It’s possible to fly with a broken leg or any other broken or fractured bone if a doctor clears you for flying. However, there are rules and regulations that everyone should know about, as well as best practices to make the trip as comfortable as possible.
The first, more important step is getting the green light to fly from a physician. That includes your regular physician at home or a doctor in another location if you are injured while on vacation and require medical reparation.
Experienced flight nurses like those who work for Flying Angels have years of experience in aviation physiology and understand how to manage medical treatment for those with many different illnesses and conditions, including broken bones.
Best Practices To Fly With a Broken Leg
The following provides an overview of the process you must go through if you want to fly with a broken leg. Keep in mind that a non-emergency medical transport company deals with many of these issues if you decide to fly with a flight nurse.
Speak With Physician
Do not book a flight until a physician gives you clearance to fly. This is especially an issue if the broken or fractured bone happened recently. In the first days after a break occurs, swelling is a frequent issue and may worsen if you sit on a long flight. The chance of a blood clot may increase with a broken leg, too, especially on a long flight. Follow whatever advice they give you and wait until they decide you may safely travel.
Contact the Airline
Reach out to the airline and find out if they have any rules prohibiting people from flying with the type of cast you have on your leg. It’s also possible you may need to purchase an extra seat in order to stretch your leg out during the flight. This is also the time to make any special requests you might have, such as requiring a wheelchair. Also, when booking the flight, request a bulkhead seat for more leg room, or at least an aisle seat.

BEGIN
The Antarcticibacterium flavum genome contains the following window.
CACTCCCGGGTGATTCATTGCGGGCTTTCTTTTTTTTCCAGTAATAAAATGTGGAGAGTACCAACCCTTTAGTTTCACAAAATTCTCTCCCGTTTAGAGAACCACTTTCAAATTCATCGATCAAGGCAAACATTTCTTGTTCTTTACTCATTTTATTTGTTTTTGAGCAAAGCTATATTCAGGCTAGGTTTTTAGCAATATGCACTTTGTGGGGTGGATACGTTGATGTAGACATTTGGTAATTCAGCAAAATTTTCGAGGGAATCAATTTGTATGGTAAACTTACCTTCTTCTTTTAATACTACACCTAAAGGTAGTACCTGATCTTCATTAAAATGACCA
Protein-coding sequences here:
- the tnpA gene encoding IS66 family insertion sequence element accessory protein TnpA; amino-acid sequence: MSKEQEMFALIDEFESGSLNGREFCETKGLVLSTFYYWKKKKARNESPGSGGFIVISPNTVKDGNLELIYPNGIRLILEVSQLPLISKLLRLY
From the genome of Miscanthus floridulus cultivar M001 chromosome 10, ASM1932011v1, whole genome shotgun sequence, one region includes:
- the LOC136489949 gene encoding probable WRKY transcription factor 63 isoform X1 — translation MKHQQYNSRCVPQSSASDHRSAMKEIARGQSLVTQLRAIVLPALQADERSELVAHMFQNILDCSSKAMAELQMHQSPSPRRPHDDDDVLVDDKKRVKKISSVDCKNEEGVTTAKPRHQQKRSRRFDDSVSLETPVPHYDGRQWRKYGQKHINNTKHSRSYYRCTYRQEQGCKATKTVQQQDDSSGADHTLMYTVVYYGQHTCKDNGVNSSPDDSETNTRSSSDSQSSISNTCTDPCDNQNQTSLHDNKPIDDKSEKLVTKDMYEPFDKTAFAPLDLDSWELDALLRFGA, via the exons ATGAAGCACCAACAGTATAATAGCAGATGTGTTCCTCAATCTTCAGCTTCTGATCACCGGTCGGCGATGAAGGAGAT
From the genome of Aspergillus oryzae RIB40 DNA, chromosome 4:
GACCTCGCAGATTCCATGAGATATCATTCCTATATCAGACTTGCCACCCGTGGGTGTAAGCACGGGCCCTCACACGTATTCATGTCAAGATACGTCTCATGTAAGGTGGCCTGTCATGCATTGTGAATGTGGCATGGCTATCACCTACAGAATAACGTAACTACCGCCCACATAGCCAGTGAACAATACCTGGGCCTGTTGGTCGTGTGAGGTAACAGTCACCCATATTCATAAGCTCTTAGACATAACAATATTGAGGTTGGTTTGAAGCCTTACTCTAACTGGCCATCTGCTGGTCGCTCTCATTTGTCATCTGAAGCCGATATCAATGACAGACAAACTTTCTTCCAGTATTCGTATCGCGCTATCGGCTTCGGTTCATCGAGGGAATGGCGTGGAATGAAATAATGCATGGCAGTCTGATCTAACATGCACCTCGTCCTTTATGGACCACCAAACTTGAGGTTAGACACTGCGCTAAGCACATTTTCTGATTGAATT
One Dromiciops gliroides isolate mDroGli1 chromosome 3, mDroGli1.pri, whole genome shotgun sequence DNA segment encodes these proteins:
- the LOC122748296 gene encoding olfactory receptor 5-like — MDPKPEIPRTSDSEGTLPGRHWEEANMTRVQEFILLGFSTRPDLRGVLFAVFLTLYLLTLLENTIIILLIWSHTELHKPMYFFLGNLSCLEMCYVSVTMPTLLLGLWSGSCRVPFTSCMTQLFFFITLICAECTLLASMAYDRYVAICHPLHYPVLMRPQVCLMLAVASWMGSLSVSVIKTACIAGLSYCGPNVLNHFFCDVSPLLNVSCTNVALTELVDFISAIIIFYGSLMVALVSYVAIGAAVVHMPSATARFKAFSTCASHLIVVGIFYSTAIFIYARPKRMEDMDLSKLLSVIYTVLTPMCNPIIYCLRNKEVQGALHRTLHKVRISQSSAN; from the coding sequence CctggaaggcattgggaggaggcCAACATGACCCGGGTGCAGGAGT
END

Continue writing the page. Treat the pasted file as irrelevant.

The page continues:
Pack any medication you are taking for the broken leg in your carry-on bags, not your checked-in luggage. Make sure to have water available so you can take your pills when necessary.
Arrive early at the airport to give yourself extra time to get through check in and security. You will likely need extra time at security, as you can expect them to physically check out your cast, including the possibility they will swab it to detect explosives. If you use crutches or a wheelchair, they also will go through the metal detector.
Airlines provide a window early on in boarding for those with special conditions – including those with a broken leg – to board before anyone else, allowing you to get situated before the main rush of passengers boards the plane.
At any point, don’t hesitate to ask for help from airport or airline personnel. If you do not fly with a nurse, consider bringing someone to the airport with you to help get to security (or to the gate if allowed). While obviously not an ideal situation, you can fly with a broken leg if you take the proper medical precautions and follow best practices at the airport and on the plane. You also want to consider hiring a flight nurse who can handle many of these issues for you, as well as give you the peace of mind of having an experienced medical care provider with you throughout your trip.